Pocahontas also reminds us that grandmothers are very wise, even in tree form. Girls, value and listen to your parents and grandparents. They truly are wise. Grandmother Willow tells Pocahontas that sometimes the right path is not the easiest one:
"You will have many difficult decisions to make throughout life. Don't take the easy way out.”
Pocahontas, like Mulan, Belle and Snow White, helps us to remember that in life there are tough times and often we can’t understand why, but with the help of a greater power you will be able to choose to make a decision that will provide the key to living happily ever after.
Merida. We can’t imagine anyone making it all the way through Brave and not wanting to hug their parents.
Merida’s story teaches us many things, but above all it is a prime example of the importance of family. She shows us that while you might disagree, you shouldn’t try to change them. Merida teaches us to be brave and accept others as they are. Girls, today you should take the time to thank your parents. Every parent here and many grandparents will have made incredible sacrifices so that you could be part of the Danebank community. Merida is independent, she loves her red hair, she stands up for what she believes in, never sees any challenge as too big and is a role model for bravery. Merida also differentiates between fate and destiny:
"There are those who say fate is something beyond our command. That destiny is not our own, but I know better. Our fate lives within us, you only have to be brave enough to see it."
Most of you will find that it takes courage to take control of your life as you leave Danebank. So, be brave - step away from the stereotypes and expectations of others and carve out your own path. Merida, like Pocahontas, Mulan, Belle and Snow White, helps us to remember that in life there are tough times and often we can’t understand why, but with the help of a greater power you will be able to choose to make a decision that will provide the key to living happily ever after.
And, finally, Rapunzel in Tangled … Rapunzel says exactly what I am sure you are all thinking:
“I've been looking out a window for eighteen years, dreaming about what I might feel like when those lights rise in the sky. What if it's not everything I dreamed it would be?” And Flynn tells her: “It will be. Rapunzel” Rapunzel answers: “And what if it is? What do I do then?”Flynn responds: “Well, that's the good part, I guess. You get to go find a new dream.”
Perhaps, Year 12, that is where you are right now: “What if life outside Danebank isn’t all I dreamed it would be?"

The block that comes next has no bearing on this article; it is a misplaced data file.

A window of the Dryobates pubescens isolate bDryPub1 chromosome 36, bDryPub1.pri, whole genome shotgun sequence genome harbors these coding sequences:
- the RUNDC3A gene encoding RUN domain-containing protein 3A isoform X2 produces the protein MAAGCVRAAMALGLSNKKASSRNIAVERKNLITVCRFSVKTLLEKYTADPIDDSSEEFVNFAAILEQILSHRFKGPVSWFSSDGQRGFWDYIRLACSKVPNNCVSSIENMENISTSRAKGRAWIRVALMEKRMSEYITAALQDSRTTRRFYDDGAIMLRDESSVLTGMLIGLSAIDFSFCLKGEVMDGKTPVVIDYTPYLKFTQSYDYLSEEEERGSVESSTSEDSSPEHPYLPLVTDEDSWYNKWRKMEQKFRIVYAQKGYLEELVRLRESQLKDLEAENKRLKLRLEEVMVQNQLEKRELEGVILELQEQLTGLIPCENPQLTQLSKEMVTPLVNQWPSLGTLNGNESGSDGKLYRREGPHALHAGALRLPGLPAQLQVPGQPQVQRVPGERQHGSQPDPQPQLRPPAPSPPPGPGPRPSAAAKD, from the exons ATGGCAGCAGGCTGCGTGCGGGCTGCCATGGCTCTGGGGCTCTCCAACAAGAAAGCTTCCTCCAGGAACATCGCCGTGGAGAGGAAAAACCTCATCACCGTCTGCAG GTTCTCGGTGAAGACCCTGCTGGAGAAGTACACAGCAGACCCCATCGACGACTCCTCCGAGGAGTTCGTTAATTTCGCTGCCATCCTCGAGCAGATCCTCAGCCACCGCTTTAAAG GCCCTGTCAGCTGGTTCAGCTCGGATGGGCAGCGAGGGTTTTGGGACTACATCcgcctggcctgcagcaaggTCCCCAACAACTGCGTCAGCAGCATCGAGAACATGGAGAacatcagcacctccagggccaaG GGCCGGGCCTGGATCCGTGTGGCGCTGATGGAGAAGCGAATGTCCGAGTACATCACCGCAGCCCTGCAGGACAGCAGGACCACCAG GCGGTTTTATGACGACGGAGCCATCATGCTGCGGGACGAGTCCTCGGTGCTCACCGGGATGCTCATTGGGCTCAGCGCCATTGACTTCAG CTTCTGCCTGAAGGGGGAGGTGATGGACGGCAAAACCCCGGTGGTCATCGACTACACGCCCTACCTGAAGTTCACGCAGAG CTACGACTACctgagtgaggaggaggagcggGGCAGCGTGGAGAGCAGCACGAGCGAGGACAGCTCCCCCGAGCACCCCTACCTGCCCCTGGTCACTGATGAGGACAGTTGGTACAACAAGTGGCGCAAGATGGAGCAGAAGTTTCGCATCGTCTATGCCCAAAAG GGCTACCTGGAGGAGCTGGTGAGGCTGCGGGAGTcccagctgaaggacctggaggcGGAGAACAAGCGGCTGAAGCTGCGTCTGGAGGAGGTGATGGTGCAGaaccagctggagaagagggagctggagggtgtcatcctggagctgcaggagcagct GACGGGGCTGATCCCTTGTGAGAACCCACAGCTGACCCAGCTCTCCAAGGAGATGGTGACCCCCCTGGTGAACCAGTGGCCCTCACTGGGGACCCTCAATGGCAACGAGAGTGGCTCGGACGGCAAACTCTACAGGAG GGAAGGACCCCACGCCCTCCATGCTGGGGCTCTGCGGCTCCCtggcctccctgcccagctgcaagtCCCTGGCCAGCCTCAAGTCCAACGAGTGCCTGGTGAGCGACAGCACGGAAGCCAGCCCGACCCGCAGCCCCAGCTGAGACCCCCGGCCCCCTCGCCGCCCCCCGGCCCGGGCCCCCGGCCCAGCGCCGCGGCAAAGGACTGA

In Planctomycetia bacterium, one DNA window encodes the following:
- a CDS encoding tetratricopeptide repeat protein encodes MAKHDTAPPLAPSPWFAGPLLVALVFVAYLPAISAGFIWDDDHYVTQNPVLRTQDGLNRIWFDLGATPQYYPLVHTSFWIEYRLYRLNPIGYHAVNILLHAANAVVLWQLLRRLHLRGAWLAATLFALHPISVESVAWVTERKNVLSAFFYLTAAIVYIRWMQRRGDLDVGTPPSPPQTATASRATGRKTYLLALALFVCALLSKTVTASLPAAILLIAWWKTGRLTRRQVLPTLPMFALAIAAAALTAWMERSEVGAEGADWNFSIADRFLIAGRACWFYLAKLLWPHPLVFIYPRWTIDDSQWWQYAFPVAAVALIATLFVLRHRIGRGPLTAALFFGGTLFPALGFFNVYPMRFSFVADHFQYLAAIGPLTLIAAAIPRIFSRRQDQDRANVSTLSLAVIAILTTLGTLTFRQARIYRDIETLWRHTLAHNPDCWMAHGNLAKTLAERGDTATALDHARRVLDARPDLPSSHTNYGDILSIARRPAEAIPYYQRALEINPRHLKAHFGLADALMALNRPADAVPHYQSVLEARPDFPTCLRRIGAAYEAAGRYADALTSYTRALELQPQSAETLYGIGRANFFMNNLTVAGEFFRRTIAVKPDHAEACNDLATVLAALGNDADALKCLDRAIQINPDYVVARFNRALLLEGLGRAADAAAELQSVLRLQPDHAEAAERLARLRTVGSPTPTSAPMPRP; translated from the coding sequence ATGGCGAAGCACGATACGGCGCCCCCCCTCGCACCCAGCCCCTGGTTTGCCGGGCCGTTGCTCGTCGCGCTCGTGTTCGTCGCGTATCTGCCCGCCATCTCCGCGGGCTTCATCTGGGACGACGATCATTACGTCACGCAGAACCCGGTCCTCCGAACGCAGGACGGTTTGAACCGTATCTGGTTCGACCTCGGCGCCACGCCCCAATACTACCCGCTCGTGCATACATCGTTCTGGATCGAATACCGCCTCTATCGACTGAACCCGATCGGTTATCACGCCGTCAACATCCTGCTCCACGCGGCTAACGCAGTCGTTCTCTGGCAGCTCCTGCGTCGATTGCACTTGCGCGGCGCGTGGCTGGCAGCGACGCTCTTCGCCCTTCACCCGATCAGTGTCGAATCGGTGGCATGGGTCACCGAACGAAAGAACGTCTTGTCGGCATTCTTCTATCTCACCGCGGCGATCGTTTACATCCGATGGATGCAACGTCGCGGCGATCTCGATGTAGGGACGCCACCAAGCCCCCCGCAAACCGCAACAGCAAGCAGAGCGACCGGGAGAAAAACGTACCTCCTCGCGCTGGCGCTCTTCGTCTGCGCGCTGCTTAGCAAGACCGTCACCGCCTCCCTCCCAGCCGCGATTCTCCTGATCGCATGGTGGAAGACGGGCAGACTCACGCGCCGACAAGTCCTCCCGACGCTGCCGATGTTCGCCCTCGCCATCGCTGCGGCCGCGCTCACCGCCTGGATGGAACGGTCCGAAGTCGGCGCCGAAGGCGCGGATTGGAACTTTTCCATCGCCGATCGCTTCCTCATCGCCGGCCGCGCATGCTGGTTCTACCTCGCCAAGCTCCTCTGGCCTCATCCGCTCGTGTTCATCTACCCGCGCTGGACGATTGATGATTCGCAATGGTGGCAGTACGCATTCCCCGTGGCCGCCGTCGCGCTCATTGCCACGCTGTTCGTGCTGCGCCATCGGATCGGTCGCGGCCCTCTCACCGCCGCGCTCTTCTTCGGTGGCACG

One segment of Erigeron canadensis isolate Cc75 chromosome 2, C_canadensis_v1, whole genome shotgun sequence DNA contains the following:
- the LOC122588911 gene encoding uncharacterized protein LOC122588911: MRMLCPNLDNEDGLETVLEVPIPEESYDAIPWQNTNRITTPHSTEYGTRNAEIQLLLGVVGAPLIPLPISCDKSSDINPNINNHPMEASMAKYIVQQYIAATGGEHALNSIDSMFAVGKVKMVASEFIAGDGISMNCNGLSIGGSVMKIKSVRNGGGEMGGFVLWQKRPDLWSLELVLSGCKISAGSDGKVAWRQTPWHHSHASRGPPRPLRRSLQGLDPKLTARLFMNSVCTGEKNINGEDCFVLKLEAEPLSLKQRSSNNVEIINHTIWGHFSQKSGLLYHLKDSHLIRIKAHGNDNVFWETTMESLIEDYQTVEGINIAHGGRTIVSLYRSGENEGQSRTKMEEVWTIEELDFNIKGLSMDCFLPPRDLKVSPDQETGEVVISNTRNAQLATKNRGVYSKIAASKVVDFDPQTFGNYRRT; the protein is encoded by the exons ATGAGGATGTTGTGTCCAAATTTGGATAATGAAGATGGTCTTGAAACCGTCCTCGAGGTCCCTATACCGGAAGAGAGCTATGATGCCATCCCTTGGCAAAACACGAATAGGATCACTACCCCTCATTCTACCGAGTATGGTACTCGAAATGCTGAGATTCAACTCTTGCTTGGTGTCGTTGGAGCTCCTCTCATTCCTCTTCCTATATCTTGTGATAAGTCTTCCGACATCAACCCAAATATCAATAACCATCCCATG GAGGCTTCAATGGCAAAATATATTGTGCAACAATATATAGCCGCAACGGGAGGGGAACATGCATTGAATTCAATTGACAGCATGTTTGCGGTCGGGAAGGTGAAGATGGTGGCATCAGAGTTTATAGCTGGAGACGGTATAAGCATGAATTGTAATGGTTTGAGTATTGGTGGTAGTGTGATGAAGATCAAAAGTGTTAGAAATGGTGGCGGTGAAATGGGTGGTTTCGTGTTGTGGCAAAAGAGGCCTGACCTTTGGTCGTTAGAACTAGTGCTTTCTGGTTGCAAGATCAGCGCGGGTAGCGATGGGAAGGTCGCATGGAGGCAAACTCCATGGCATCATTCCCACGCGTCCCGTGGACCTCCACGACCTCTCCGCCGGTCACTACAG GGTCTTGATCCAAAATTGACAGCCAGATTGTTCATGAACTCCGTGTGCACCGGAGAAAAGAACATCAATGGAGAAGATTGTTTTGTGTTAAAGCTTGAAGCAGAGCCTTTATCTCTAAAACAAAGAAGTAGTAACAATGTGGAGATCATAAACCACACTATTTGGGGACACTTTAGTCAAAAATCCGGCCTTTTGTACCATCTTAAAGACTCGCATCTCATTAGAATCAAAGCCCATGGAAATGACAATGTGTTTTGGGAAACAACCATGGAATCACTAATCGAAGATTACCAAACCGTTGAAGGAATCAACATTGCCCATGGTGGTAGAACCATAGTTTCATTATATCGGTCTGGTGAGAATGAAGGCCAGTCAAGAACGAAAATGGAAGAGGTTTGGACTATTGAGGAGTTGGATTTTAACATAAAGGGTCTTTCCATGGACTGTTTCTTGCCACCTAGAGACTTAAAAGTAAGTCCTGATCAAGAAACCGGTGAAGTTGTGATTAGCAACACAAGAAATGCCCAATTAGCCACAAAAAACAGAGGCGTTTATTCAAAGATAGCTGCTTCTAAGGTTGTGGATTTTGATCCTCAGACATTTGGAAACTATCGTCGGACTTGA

And I would say to you: Maybe it will be and maybe it won’t. Maybe it will be, but not for a few years yet. Sometimes there is so much stuff going on that we can’t see the future clearly. For Rapunzel, as for all of our princesses, your life may not turn out exactly the way that you have dreamed it would be: in life there are tough times that are not part of our dream, not part of how we imagine our “happily ever after” future. When this happens, we all ask: Why? Generally, there is no answer to that question.
In the reading we heard today from Ecclesiastes, we hear that for everything there is a time. The writer lists not only the good things but also the bad:
For everything there is an appointed time, and an appropriate time for every activity on earth:
a time to be born, and a time to die;
a time to plant, and a time to uproot what was planted;
a time to kill, and a time to heal;
a time to break down, and a time to build up;
a time to weep, and a time to laugh;
a time to mourn, and a time to dance.
In her speeches, World War 2 Dutch Resistance activist Corrie Ten Boom used a poem by an unknown author* to paint one of my favourite pictures of God’s working in our lives, especially during the tough times when we can’t understand why they are occurring in our lives. This picture of life presents a picture of God as the master craftsman. He is creating a tapestry that has both happy, beautiful and bright colours, as well as sad, dark colours. The thing is, we don't get to see the picture side of the weaving, we get to see the back with all of the loose threads and knotted bits.
My life is but a weaving
between my Lord and me;
I cannot choose the colours
He works so steadily.
Oft times He weaveth sorrow
And I, in foolish pride,
Forget He sees the upper,
And I the under side.
Not til the loom is silent
And the shuttles cease to fly,
Shall God unroll the canvas
And explain the reason why.
The dark threads are as needful
In the Weaver’s skillful hand,
As the threads of gold and silver
In the pattern He has planned.
He knows, He loves, He cares,
Nothing this truth can dim.
He gives His very best to those
Who leave the choice with Him.
For us, just like the Disney princesses, there are tough times. Times when we only see the underside of the weaving. But we also have times when we glimpse the beautiful in life. The reading that we had from Ecclesiastes is all about this. God says the answer is to know and trust the Master Craftsman, to know and trust that He is indeed making something beautiful; that He is in fact a God who redeems and restores the most broken and hopeless situation even when we don’t understand why or how. He actually calls us to live almost exclusively looking at the underside of the tapestry. Our hope from that side is a trust that there is a beautiful side being created by a Master craftsman.
Why can we do that? We can do it because we know that He loved us beyond measure. That his love was so great that He sent his son to die on the cross for us, so that the things that separate us from the perfection of God could be forgiven and we could have eternal life … we could live happily ever after in eternity with God.
Girls, as I have said to you so often, you will make my joy complete if you shine like stars in the sky as you hold firmly to the word of God. I want you to understand that you are woven into the vast tapestry stitched with Gods love:
“For I am convinced that neither death nor life, neither angels nor demons, neither the present nor the future, nor any powers, neither height nor depth, nor anything else in all creation, will be able to separate us from the love of God that is in Christ Jesus our Lord.” Romans 8:38-39 (NIV)
And so, girls, as you step out from the Danebank oasis: